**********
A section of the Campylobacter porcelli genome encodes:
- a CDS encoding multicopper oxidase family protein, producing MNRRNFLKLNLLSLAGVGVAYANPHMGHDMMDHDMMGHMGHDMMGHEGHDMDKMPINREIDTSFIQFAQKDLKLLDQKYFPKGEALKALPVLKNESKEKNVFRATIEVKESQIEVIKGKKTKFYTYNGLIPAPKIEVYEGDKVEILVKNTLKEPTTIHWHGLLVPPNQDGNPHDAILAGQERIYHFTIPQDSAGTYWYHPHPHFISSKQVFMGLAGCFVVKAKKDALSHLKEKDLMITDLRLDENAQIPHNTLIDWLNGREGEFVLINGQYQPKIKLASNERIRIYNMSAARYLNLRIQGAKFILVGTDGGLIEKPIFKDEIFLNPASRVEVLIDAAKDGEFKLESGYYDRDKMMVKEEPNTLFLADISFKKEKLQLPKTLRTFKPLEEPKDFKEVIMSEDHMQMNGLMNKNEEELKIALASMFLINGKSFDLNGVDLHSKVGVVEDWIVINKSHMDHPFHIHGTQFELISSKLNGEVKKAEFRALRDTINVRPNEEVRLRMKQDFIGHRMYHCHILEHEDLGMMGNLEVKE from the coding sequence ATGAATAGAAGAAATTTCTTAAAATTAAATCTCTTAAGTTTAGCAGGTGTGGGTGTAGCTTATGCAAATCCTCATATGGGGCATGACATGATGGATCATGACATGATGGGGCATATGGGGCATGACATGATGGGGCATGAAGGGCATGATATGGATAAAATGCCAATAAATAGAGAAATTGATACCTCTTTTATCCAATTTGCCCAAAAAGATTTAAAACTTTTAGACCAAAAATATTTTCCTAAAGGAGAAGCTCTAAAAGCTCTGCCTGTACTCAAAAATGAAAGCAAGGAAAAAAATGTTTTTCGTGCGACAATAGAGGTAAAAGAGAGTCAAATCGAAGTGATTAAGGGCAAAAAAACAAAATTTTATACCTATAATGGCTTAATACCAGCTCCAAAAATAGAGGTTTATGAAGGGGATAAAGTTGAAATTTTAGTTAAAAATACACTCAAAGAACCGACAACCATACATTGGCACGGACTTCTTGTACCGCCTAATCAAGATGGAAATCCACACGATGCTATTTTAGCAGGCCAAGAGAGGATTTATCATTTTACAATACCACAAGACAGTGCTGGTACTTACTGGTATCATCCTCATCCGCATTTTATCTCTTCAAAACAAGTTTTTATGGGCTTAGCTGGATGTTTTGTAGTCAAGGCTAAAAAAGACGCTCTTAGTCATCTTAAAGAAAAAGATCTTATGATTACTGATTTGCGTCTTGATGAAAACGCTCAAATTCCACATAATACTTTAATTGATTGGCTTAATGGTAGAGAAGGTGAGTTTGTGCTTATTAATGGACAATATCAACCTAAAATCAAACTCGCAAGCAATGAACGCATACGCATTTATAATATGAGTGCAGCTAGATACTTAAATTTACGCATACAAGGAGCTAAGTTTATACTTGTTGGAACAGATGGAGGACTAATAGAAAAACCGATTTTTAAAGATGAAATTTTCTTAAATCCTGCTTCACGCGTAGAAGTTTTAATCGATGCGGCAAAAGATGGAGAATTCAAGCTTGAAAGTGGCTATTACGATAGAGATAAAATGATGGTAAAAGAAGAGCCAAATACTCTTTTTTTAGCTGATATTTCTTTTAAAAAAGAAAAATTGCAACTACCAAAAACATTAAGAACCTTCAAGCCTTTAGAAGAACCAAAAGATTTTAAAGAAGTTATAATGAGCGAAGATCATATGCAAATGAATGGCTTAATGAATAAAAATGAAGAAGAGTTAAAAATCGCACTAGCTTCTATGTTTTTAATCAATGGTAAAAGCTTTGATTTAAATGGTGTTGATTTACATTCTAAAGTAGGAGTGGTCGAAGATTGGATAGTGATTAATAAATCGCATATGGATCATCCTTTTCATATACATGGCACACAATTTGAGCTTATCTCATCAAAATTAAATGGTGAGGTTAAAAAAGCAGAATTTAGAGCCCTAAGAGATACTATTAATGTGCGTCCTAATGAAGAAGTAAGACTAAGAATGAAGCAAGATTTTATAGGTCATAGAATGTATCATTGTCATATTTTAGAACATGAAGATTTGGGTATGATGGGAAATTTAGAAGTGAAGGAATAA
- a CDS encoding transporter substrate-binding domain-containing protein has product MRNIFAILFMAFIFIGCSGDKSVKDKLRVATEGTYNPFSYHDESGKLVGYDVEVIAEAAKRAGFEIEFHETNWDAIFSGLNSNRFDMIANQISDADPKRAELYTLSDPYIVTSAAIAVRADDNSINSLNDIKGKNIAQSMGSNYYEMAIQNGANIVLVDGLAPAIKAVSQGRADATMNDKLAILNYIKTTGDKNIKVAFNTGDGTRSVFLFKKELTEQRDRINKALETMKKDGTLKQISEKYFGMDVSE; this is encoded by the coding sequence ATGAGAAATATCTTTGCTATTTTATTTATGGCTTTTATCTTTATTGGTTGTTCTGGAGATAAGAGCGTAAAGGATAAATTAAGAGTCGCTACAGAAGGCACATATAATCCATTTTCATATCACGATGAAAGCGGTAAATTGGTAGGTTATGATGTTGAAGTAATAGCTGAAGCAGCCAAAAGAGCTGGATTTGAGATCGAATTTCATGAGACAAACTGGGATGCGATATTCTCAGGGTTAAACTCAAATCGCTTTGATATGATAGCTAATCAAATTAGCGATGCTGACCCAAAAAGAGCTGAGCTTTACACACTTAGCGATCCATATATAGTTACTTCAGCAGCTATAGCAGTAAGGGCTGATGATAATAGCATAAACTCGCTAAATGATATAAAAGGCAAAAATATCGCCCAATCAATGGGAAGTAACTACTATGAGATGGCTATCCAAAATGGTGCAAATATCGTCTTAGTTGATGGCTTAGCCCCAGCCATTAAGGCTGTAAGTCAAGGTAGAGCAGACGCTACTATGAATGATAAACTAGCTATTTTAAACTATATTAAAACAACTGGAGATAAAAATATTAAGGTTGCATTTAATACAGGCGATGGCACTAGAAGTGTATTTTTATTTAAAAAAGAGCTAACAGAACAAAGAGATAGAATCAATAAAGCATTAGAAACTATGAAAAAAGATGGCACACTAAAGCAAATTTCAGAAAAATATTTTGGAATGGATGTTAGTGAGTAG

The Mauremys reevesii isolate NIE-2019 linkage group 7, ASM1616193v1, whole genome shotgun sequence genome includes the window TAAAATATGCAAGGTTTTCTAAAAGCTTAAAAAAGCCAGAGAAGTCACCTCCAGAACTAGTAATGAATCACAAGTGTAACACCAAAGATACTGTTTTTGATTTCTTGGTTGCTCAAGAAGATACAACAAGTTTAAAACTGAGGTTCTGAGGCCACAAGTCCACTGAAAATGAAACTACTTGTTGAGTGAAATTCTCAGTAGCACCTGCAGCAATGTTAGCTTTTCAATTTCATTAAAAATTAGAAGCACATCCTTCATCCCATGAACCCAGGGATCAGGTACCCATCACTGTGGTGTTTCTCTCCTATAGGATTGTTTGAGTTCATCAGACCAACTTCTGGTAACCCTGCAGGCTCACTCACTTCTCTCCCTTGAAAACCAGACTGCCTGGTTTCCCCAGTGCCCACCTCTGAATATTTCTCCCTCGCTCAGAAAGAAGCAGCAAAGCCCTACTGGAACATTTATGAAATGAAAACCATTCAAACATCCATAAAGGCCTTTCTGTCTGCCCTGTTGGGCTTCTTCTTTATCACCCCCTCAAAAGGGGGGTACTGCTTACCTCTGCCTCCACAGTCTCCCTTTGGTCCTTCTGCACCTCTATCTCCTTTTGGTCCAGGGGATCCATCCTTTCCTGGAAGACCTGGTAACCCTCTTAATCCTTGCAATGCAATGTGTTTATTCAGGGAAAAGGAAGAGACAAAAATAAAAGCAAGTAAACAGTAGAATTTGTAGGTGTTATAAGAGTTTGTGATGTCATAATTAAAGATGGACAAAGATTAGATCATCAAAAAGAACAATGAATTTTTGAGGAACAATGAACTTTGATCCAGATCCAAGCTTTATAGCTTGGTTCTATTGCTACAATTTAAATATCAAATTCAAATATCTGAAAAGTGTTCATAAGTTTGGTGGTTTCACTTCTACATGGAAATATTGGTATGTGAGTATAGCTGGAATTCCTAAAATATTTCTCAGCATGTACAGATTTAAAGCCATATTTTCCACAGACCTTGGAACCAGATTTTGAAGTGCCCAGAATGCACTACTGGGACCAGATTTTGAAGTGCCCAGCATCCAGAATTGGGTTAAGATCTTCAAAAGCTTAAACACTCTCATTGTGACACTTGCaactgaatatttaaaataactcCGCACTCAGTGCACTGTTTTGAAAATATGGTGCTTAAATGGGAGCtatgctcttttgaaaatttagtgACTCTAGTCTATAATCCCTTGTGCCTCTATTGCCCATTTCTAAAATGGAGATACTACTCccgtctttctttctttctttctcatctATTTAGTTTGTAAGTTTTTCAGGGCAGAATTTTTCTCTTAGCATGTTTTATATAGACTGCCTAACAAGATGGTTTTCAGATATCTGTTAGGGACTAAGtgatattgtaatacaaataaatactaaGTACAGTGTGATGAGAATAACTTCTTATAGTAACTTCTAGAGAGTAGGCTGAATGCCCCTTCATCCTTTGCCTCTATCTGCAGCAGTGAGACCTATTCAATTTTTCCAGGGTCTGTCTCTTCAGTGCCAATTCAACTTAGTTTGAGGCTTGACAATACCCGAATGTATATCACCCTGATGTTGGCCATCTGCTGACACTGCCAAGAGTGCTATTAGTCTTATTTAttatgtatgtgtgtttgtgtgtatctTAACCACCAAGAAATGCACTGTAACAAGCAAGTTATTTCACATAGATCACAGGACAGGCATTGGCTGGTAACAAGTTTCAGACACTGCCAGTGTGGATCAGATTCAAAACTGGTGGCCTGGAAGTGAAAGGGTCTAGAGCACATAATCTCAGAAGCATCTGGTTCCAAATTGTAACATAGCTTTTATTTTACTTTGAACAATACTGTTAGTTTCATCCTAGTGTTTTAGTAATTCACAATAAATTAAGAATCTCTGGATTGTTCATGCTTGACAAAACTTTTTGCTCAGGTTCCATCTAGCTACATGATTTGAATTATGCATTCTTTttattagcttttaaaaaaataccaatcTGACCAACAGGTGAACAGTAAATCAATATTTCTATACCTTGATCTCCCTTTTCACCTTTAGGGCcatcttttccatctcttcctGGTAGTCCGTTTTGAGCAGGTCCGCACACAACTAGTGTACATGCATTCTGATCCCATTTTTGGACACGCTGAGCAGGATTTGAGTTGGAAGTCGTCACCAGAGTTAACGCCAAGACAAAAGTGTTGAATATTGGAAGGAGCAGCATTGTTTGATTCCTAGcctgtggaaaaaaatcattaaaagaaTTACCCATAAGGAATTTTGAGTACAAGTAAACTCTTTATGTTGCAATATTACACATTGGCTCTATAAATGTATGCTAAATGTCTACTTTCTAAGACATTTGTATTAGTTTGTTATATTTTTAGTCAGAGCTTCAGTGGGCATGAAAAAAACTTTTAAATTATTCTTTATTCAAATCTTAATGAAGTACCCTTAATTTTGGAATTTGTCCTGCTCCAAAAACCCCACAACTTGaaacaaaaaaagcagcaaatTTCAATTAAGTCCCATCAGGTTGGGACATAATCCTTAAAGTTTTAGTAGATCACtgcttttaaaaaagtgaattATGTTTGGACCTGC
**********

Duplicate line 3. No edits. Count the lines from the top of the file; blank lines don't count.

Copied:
- a CDS encoding transporter substrate-binding domain-containing protein has product MRNIFAILFMAFIFIGCSGDKSVKDKLRVATEGTYNPFSYHDESGKLVGYDVEVIAEAAKRAGFEIEFHETNWDAIFSGLNSNRFDMIANQISDADPKRAELYTLSDPYIVTSAAIAVRADDNSINSLNDIKGKNIAQSMGSNYYEMAIQNGANIVLVDGLAPAIKAVSQGRADATMNDKLAILNYIKTTGDKNIKVAFNTGDGTRSVFLFKKELTEQRDRINKALETMKKDGTLKQISEKYFGMDVSE; this is encoded by the coding sequence ATGAGAAATATCTTTGCTATTTTATTTATGGCTTTTATCTTTATTGGTTGTTCTGGAGATAAGAGCGTAAAGGATAAATTAAGAGTCGCTACAGAAGGCACATATAATCCATTTTCATATCACGATGAAAGCGGTAAATTGGTAGGTTATGATGTTGAAGTAATAGCTGAAGCAGCCAAAAGAGCTGGATTTGAGATCGAATTTCATGAGACAAACTGGGATGCGATATTCTCAGGGTTAAACTCAAATCGCTTTGATATGATAGCTAATCAAATTAGCGATGCTGACCCAAAAAGAGCTGAGCTTTACACACTTAGCGATCCATATATAGTTACTTCAGCAGCTATAGCAGTAAGGGCTGATGATAATAGCATAAACTCGCTAAATGATATAAAAGGCAAAAATATCGCCCAATCAATGGGAAGTAACTACTATGAGATGGCTATCCAAAATGGTGCAAATATCGTCTTAGTTGATGGCTTAGCCCCAGCCATTAAGGCTGTAAGTCAAGGTAGAGCAGACGCTACTATGAATGATAAACTAGCTATTTTAAACTATATTAAAACAACTGGAGATAAAAATATTAAGGTTGCATTTAATACAGGCGATGGCACTAGAAGTGTATTTTTATTTAAAAAAGAGCTAACAGAACAAAGAGATAGAATCAATAAAGCATTAGAAACTATGAAAAAAGATGGCACACTAAAGCAAATTTCAGAAAAATATTTTGGAATGGATGTTAGTGAGTAG